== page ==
International Development Association: Additional Information Sharing Could Improve U.S. Treasury Oversight of Top Risks
What the GAO found
Since 2018, the World Bank Group’s International Development Association (IDA), which provides financial assistance to low-income countries, has diversified its sources of funding by leveraging its own funds to borrow from capital markets. . In FY2021, IDA had borrowed about $21 billion in capital markets. IDA mainly allocates its funds to grants and loans on concessional terms (below market rates). Although market borrowing allows IDA to increase its funding, it represents a change in its operations and approach to funding.
Figure: Condensed IDA Balance Sheet, FY2021
Market borrowing has not affected IDA’s process of assessing countries’ financing needs. However, IDA has revised its financial and risk management framework to take into account the increased financial risks from market borrowing. IDA has also improved its analysis of the risk of borrowers defaulting on their IDA loans.
IDA’s greatest financial risk is the possibility of borrowing countries defaulting on IDA loans. Although defaults to IDA have historically been low, there are external factors that could affect borrower repayment to IDA, such as the amount of debt these borrowers owe to other creditors. and the legal terms of this debt. To measure this risk and understand how much IDA can safely borrow in the markets, IDA models the maximum potential losses on borrowing country loans in default that it could face over 3 years.
The Treasury Department provides oversight of IDA through the US Executive Director, a member of IDA’s Board of Directors. IDA has shared certain information about its loan loss model, such as certain model inputs, with its Board of Directors. However, the Board lacks important information, such as key model assumptions, that would improve its oversight of IDA’s risk management. Recommended practices for sound risk management include providing sufficient information to stakeholders. In addition, Treasury did not request information on how IDA accounts for incomplete debt data, such as China’s lending to low-income countries, in its risk assessments. This information would help the United States and IDA Board members assess the quality of IDA’s risk management.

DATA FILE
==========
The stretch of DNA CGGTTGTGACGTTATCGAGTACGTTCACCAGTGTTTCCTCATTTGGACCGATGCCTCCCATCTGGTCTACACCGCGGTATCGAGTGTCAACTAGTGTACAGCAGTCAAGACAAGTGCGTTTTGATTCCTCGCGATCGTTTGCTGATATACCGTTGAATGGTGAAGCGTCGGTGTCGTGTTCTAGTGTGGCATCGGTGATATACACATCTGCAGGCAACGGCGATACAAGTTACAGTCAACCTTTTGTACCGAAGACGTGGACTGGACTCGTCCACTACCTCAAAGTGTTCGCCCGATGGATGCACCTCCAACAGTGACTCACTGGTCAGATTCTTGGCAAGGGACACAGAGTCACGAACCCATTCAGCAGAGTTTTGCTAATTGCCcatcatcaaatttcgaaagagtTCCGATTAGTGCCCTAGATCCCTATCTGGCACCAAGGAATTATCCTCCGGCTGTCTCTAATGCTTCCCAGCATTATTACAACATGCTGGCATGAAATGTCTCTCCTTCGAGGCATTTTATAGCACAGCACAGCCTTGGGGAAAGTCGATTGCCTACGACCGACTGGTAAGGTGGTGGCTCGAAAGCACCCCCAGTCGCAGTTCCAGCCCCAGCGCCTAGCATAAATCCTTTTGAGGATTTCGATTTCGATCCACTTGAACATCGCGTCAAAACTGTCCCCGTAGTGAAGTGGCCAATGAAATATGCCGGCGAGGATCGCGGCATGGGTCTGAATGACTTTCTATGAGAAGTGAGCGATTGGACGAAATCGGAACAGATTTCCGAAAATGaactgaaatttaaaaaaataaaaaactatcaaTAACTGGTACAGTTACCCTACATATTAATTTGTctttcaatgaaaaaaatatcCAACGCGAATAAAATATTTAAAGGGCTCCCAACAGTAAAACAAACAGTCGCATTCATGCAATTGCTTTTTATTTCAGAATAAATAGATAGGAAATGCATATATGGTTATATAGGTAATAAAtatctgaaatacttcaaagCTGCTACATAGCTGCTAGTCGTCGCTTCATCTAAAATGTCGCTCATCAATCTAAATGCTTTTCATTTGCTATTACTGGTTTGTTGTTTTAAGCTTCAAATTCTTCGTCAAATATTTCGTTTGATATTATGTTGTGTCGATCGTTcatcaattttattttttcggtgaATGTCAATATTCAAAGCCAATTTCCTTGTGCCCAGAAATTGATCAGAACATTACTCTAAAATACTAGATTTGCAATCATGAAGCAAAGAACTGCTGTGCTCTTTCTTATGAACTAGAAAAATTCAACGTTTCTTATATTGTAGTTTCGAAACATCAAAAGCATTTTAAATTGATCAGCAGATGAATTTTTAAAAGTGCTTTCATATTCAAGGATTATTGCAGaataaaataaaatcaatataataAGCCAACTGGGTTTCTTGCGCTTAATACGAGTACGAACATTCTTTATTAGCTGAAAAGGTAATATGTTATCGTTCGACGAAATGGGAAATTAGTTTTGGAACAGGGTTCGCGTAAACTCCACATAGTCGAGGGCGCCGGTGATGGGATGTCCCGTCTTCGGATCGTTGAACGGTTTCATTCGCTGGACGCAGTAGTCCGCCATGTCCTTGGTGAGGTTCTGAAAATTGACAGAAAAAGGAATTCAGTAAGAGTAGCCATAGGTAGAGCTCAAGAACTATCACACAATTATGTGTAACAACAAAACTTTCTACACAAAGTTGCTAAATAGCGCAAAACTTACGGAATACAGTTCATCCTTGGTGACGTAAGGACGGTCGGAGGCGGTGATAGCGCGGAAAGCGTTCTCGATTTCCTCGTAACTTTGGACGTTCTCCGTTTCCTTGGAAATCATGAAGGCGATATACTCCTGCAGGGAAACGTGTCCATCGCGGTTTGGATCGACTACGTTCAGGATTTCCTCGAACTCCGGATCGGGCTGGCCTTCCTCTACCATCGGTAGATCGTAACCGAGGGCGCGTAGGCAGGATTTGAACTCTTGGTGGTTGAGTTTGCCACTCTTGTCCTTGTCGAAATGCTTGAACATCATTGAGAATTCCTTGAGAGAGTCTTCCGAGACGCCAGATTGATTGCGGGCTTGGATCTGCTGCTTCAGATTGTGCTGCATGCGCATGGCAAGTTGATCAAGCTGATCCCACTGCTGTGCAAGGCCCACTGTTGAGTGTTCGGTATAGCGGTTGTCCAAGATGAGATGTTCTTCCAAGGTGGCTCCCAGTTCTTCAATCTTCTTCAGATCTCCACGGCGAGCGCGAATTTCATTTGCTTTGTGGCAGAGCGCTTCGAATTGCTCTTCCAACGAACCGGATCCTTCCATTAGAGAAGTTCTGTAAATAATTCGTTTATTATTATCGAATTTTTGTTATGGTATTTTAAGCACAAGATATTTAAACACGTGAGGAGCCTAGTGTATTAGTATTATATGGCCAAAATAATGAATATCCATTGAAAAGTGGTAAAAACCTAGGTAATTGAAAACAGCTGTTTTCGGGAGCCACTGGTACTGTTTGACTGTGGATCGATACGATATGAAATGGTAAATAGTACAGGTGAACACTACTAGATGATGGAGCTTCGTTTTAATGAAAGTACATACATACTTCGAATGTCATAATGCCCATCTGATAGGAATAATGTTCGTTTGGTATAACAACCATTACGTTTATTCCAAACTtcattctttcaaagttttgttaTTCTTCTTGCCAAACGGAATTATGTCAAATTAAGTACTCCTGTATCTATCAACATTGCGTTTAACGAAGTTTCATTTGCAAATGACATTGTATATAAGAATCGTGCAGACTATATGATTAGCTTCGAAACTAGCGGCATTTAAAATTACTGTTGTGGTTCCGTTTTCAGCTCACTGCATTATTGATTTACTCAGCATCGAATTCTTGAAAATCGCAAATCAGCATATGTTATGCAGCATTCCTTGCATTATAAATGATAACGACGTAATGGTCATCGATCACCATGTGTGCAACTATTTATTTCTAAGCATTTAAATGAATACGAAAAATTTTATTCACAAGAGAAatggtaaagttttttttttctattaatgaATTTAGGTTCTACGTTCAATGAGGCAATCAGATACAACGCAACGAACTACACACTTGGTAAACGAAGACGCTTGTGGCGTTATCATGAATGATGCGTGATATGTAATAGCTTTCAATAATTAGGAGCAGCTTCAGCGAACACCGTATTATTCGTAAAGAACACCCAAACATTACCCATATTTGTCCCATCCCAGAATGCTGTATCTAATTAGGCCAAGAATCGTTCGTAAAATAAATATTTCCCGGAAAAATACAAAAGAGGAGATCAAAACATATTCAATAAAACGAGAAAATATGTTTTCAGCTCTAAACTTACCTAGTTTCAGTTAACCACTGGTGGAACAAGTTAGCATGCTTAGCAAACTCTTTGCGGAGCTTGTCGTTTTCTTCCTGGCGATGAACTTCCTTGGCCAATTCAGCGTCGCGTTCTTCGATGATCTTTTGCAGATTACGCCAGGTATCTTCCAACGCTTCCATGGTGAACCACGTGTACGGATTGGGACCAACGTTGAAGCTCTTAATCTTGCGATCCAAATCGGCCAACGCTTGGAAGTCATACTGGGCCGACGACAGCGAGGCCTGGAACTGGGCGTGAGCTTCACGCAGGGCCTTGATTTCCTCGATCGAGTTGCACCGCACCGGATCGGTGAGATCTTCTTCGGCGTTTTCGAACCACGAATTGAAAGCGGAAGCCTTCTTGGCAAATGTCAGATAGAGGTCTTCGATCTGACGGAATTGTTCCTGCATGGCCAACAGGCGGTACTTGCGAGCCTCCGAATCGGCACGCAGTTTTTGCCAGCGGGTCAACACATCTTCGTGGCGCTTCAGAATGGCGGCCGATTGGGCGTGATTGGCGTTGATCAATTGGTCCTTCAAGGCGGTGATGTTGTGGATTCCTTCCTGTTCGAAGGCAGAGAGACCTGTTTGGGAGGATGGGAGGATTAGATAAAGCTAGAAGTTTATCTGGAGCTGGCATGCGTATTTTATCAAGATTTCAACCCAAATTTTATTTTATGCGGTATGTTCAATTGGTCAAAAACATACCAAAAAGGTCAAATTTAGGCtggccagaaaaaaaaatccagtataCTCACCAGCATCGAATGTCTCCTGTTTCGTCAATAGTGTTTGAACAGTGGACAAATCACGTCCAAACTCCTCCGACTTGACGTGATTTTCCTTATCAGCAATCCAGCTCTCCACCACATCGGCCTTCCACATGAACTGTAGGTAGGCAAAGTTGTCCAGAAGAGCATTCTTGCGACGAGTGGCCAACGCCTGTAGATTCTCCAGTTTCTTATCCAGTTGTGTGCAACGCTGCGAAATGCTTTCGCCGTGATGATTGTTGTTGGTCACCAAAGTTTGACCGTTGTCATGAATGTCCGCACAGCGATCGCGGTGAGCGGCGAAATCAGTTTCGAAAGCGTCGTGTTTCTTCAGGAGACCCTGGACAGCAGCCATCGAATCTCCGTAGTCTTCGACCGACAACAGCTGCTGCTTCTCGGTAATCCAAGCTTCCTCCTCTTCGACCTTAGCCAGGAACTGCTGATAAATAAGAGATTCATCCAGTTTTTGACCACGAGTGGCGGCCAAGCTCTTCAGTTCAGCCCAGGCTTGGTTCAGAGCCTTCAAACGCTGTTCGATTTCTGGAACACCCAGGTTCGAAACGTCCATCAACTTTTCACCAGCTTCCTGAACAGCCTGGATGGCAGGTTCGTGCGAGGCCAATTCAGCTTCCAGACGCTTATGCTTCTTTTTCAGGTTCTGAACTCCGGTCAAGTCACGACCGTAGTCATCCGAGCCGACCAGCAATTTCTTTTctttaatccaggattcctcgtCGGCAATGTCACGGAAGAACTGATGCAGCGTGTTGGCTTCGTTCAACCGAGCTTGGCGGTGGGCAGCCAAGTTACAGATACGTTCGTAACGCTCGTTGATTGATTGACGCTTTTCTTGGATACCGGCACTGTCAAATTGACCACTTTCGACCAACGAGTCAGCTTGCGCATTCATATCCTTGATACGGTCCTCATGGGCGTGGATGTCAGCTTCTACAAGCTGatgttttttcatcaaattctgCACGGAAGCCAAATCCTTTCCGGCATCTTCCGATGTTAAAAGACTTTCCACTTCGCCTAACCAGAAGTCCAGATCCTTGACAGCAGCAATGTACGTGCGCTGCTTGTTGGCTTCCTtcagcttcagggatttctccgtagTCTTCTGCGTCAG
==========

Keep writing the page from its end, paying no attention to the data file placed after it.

Why GAO Did This Study
The United States is one of the biggest contributors to the IDA. IDA has traditionally funded its operations primarily by raising funds every 3 years from donors like the United States and using funds from loan repayments. In 2015, UN members adopted the 2030 Sustainable Development Goals to address global challenges such as poverty. To help low-income countries achieve these goals, in 2018 IDA began issuing bonds in capital markets to raise additional funds to provide more lending.
GAO was tasked with reviewing IDA’s financial model. This report examines: (1) sources of IDA financing and allocations; (2) how market borrowing has affected IDA’s country financing needs assessment process, and IDA’s financial management and risk management framework; (3) how IDA assesses key risks to its financial sustainability; and (4) the extent to which Treasury oversees IDA’s financial management and risk management. GAO reviewed and analyzed IDA financial documents, data on IDA financing for fiscal years 2012 through 2025, and Treasury documents. GAO also interviewed IDA and Treasury officials, as well as development finance experts.